Using knives, tweezers and surgical tools, Brian Dettmer carves one page at a time. Nothing inside the out-of-date encyclopedias, medical journals, illustration books, or dictionaries is relocated or implanted, only removed. Dettmer manipulates the pages and spines to form the shape of his sculptures. He also folds, bends, rolls, and stacks multiple books to create completely original sculptural forms. "My work is a collaboration with the existing material and its past creators and the completed pieces expose new relationships of the book’s internal elements exactly where they have been since their original conception," he says. "The richness and depth of the book is universally respected yet often undiscovered as the monopoly of the form and relevance of the information fades over time.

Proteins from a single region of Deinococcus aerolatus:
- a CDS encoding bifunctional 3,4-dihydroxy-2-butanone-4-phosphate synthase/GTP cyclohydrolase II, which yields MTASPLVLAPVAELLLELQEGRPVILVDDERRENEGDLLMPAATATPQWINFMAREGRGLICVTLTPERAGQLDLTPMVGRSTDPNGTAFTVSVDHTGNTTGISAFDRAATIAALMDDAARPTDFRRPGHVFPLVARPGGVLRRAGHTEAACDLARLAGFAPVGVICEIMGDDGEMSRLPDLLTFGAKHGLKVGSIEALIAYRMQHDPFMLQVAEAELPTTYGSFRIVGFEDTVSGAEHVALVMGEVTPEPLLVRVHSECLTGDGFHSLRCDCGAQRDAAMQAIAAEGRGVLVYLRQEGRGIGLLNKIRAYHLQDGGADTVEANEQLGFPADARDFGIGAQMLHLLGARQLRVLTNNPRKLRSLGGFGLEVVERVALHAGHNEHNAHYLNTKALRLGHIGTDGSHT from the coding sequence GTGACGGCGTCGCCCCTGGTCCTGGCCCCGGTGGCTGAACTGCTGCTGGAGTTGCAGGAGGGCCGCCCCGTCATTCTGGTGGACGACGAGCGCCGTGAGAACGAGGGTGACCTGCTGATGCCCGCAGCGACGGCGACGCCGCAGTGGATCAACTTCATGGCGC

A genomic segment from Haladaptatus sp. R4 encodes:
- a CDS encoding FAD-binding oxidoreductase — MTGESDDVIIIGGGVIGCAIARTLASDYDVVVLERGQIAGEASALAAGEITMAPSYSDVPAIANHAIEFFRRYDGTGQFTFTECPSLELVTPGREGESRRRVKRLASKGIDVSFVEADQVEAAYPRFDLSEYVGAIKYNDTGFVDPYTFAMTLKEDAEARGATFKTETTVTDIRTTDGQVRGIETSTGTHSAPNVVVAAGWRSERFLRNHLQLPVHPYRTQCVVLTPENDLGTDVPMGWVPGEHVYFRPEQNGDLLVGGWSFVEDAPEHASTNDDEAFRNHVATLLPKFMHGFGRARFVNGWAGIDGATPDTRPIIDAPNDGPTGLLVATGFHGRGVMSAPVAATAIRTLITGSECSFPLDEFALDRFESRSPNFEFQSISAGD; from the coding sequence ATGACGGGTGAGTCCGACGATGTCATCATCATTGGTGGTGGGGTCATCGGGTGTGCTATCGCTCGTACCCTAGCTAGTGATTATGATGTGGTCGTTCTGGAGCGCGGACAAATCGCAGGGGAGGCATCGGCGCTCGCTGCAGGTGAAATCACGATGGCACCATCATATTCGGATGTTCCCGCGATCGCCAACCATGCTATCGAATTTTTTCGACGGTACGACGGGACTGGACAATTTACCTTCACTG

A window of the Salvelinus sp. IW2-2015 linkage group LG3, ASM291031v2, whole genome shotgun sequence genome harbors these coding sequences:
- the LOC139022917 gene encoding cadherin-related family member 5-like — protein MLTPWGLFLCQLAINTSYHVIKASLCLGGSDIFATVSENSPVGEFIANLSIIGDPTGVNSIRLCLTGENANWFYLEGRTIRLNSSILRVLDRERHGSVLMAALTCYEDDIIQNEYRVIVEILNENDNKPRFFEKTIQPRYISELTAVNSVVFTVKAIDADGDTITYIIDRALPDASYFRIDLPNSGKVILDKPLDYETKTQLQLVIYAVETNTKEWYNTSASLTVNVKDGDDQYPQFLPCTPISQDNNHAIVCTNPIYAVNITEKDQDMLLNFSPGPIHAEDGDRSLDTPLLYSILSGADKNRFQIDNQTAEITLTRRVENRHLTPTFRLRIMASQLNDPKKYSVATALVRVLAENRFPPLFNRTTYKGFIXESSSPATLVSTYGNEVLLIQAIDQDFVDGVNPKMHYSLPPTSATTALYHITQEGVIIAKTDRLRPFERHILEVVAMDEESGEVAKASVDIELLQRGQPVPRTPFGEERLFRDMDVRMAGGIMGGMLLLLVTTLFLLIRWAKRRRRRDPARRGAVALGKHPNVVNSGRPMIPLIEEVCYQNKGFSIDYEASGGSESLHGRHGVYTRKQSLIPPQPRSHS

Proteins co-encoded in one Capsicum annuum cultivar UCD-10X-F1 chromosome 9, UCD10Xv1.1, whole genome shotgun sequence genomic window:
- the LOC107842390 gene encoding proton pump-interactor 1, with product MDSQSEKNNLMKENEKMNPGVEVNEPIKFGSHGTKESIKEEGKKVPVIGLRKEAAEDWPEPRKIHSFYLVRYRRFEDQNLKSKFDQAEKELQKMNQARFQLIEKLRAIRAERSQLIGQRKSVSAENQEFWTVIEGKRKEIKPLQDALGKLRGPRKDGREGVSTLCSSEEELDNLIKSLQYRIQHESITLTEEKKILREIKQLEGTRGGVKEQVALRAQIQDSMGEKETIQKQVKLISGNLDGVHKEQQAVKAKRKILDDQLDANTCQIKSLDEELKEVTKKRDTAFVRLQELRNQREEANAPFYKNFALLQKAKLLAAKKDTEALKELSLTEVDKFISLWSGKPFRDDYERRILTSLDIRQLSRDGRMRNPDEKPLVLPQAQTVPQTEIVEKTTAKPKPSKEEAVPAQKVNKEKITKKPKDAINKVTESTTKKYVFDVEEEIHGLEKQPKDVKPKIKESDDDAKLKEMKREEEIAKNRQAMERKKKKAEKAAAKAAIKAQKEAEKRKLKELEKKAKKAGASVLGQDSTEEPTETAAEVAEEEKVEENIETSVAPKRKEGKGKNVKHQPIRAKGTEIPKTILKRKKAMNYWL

Nowadays, Sharpie markers come in more than basic black––they’re available in every color of the rainbow, and in just about every size and shape. They’re great for everyday labeling and organizing, but did you know that they could also be used to decorate everything from guitars to fingernails? WD teamed with Sharpie to find the most unique creations from talented artists across the globe. From a Lamborghini turned objet d’art to a wall mural, check out how different artists uncapped their creativity.
The acid test